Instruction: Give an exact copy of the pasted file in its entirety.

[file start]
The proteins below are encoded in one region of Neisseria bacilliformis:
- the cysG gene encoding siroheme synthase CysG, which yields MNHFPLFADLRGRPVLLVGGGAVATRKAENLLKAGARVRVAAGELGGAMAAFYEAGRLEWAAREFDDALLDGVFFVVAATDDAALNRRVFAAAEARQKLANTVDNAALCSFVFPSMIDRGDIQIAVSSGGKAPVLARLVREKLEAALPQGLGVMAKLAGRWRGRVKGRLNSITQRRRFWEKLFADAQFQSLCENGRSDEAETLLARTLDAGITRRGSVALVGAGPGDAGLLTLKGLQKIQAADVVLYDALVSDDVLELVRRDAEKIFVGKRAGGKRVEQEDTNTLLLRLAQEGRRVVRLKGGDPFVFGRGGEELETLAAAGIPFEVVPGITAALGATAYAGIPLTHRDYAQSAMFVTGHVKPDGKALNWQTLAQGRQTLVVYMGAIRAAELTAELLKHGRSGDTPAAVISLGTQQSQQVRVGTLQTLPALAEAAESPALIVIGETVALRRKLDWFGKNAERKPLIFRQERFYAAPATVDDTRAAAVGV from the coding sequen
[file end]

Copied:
The proteins below are encoded in one region of Neisseria bacilliformis:
- the cysG gene encoding siroheme synthase CysG, which yields MNHFPLFADLRGRPVLLVGGGAVATRKAENLLKAGARVRVAAGELGGAMAAFYEAGRLEWAAREFDDALLDGVFFVVAATDDAALNRRVFAAAEARQKLANTVDNAALCSFVFPSMIDRGDIQIAVSSGGKAPVLARLVREKLEAALPQGLGVMAKLAGRWRGRVKGRLNSITQRRRFWEKLFADAQFQSLCENGRSDEAETLLARTLDAGITRRGSVALVGAGPGDAGLLTLKGLQKIQAADVVLYDALVSDDVLELVRRDAEKIFVGKRAGGKRVEQEDTNTLLLRLAQEGRRVVRLKGGDPFVFGRGGEELETLAAAGIPFEVVPGITAALGATAYAGIPLTHRDYAQSAMFVTGHVKPDGKALNWQTLAQGRQTLVVYMGAIRAAELTAELLKHGRSGDTPAAVISLGTQQSQQVRVGTLQTLPALAEAAESPALIVIGETVALRRKLDWFGKNAERKPLIFRQERFYAAPATVDDTRAAAVGV from the coding sequen